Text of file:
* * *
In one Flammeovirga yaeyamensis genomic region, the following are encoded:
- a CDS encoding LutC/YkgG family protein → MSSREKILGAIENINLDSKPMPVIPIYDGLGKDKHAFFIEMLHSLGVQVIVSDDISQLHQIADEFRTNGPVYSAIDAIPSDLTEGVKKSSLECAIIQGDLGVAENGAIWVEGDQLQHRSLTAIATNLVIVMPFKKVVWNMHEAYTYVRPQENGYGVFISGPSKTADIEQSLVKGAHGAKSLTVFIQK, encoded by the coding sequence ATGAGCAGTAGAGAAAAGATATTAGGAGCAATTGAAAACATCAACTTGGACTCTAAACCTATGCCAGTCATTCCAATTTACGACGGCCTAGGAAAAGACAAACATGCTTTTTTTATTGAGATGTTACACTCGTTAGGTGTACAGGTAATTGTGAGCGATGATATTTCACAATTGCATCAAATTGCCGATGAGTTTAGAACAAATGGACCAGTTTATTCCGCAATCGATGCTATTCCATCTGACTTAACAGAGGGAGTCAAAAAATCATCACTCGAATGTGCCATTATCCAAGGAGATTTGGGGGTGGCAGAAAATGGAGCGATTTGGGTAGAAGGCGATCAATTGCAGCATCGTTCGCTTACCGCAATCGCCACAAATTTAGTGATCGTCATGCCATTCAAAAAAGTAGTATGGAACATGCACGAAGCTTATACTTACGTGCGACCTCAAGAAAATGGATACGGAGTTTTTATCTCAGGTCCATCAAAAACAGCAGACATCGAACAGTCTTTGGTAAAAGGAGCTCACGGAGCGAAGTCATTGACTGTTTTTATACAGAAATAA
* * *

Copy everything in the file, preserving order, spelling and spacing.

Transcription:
In one Flammeovirga yaeyamensis genomic region, the following are encoded:
- a CDS encoding LutC/YkgG family protein → MSSREKILGAIENINLDSKPMPVIPIYDGLGKDKHAFFIEMLHSLGVQVIVSDDISQLHQIADEFRTNGPVYSAIDAIPSDLTEGVKKSSLECAIIQGDLGVAENGAIWVEGDQLQHRSLTAIATNLVIVMPFKKVVWNMHEAYTYVRPQENGYGVFISGPSKTADIEQSLVKGAHGAKSLTVFIQK, encoded by the coding sequence ATGAGCAGTAGAGAAAAGATATTAGGAGCAATTGAAAACATCAACTTGGACTCTAAACCTATGCCAGTCATTCCAATTTACGACGGCCTAGGAAAAGACAAACATGCTTTTTTTATTGAGATGTTACACTCGTTAGGTGTACAGGTAATTGTGAGCGATGATATTTCACAATTGCATCAAATTGCCGATGAGTTTAGAACAAATGGACCAGTTTATTCCGCAATCGATGCTATTCCATCTGACTTAACAGAGGGAGTCAAAAAATCATCACTCGAATGTGCCATTATCCAAGGAGATTTGGGGGTGGCAGAAAATGGAGCGATTTGGGTAGAAGGCGATCAATTGCAGCATCGTTCGCTTACCGCAATCGCCACAAATTTAGTGATCGTCATGCCATTCAAAAAAGTAGTATGGAACATGCACGAAGCTTATACTTACGTGCGACCTCAAGAAAATGGATACGGAGTTTTTATCTCAGGTCCATCAAAAACAGCAGACATCGAACAGTCTTTGGTAAAAGGAGCTCACGGAGCGAAGTCATTGACTGTTTTTATACAGAAATAA